by James Wylder
You can watch the music video for the title song from "Blackstar" here:
It is the year. We have been counting down to it from the number, but now it is the year. My sister, she carries the disk in her hand, and we walk to the temple. The jai-no eyes us from the side. The black magicians are jealous, but they were never granted the third eye. We walk up the steps of the temple. The stones are still stained with blood. They will always be, even after the rain comes.
He is lying on the tablet, it is both a large piece of stone, and a place for writing. There are so many words on it.
“Did you bring the disk?” He asks, his voice rasping.
“The sky is going to boil. Seven have already burned their eyes out trying to look at it.”
“I asked if you brought the disk.” She holds it up to him. “Good, place it on the spindle.” She carefully does.
“Now press the plaque of the broke circle.” She hesitates. “DO IT.” He weakly screams.
She presses the plaque, and cringes at the holy light.
“Press the plaque of the three lines and three points.” Weeping, she does so. Weeping, I hold my face.
The room is suddenly booming, filled with sound.
“Master?” I whimper. He smiles.
“I'm a Blackstar.” He whispers.
David Bowie was gone, then he came back. His last album before he fell off the face of the Earth ended with a song called “Bring me the Disco King,” and then while dragging the Disco King's severed head he returned with an album that skewered the entire notion of nostalgia, while also reveling it, “The Next Day.” The striking thing about “The Next Day” isn't its bold painting over of the most treasured memories of its own creator, but the fact that it was good at all. David Bowie is getting old, after all, and if he had simply churned out a mediocre album that called back with sincere and trite nostalgia, it would have still sold well.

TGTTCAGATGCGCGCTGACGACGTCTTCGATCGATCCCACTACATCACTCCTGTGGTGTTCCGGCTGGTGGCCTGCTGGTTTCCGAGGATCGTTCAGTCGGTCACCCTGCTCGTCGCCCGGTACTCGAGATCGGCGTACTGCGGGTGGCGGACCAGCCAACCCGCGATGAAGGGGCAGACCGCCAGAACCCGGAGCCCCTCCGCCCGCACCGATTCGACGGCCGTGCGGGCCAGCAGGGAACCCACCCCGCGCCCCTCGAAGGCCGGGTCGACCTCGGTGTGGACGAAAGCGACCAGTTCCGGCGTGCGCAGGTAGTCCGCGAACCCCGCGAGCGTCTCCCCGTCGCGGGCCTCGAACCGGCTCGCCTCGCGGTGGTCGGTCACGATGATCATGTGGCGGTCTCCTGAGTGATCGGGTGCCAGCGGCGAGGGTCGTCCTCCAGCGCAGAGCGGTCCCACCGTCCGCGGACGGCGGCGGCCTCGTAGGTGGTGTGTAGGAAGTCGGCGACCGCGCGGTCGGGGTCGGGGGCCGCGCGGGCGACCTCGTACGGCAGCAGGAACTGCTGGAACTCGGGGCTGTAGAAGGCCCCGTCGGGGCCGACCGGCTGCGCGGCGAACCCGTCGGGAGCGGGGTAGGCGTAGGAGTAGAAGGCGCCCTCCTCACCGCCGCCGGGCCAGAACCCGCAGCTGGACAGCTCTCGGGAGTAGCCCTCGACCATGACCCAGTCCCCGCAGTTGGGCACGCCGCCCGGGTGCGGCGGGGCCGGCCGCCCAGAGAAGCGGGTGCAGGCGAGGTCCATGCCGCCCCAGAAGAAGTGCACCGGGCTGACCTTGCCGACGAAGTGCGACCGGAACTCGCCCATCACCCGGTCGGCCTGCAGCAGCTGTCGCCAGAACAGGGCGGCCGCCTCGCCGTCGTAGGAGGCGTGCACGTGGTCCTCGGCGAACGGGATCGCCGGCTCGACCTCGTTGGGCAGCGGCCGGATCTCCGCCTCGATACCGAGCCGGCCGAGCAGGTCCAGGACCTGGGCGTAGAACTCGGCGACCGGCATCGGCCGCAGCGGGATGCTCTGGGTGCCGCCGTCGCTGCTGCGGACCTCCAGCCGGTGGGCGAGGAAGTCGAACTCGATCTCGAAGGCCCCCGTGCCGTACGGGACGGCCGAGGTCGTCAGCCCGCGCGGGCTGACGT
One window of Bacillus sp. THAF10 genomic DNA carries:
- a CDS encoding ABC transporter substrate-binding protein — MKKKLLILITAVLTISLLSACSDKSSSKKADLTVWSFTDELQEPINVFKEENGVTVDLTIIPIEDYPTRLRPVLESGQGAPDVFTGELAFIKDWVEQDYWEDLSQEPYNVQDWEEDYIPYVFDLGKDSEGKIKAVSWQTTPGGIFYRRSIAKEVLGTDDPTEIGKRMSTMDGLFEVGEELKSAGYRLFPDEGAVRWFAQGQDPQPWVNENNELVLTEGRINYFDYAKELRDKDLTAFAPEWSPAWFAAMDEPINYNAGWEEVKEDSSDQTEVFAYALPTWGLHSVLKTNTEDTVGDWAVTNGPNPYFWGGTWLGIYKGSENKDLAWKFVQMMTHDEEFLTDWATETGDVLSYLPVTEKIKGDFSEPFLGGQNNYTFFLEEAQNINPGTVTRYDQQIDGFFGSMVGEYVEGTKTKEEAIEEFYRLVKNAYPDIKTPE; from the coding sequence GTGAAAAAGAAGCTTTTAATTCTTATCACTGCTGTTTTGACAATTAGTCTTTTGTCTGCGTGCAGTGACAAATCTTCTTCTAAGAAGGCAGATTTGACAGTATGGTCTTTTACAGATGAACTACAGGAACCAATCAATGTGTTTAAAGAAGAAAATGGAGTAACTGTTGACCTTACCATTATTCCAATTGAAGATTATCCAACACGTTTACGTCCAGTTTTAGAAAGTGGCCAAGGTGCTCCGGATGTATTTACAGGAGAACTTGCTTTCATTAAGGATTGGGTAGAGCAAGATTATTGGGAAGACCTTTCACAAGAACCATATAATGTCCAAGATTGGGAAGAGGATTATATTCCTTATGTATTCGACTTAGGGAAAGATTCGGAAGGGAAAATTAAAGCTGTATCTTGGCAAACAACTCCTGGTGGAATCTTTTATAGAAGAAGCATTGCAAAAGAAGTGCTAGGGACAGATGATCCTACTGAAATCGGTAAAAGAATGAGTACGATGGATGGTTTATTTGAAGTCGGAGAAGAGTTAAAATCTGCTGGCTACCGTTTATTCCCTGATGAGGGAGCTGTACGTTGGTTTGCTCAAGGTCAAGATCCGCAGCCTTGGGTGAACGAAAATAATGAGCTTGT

“Hey guys, remember me? David? You used to like me back in the day? Relieve those days in washed out paper cuts.”
He didn't say, he didn't do.
Instead, he did something drastic: He made art.
But while “The Next Day” felt at times like it was the best songs David Bowie wrote during his hiatus, each with something to say but sometimes disconnected from each other, his new album Blackstar is cohesive and singular. You can listen to the album like a 40 minute song in movements. The words change, but the melodies and music are an experience nearly tactile: you can feel them slipping through the valves of your heart, right into your liver.
In many ways the album of David Bowie's that Blackstar resembles the most is his cocaine fueled opus “Station to Station” only without the cocaine, and I mean that in a good way. Where Station to Station felt like a man on the edge of his life trying to squeeze the ache in his brain out into song, Blackstar feels like a seasoned artist who has been on the edge of his life many times, and now that he is clear of it is putting the things in the corners of his eyes onto disks and handing them out to teenagers.
"Happy Birthday to me! Everyone have some creepy cult party jazz!"
I imagine, if he threw a birthday party, it would be bananas. I imagine, if you bought this album, you'd enjoy it. Its not just good, after all, its not just great, its not just four stars, its a Blackstar.
* * * *
The disk finished rotating, and we stared at the Master. My sister looked at me, her eyes wide, they shimmered a bit, and I knew what I had to say, as I went out onto the balcony before the people, as the music calmed the dead heavens and the beasts beneath our dreams seeped back into their pores.
I bravely cried, “I'm a Blackstar. I'm a Blackstar.”
Poet, Playwright, Game Designer, Writer, Freelancer for hire.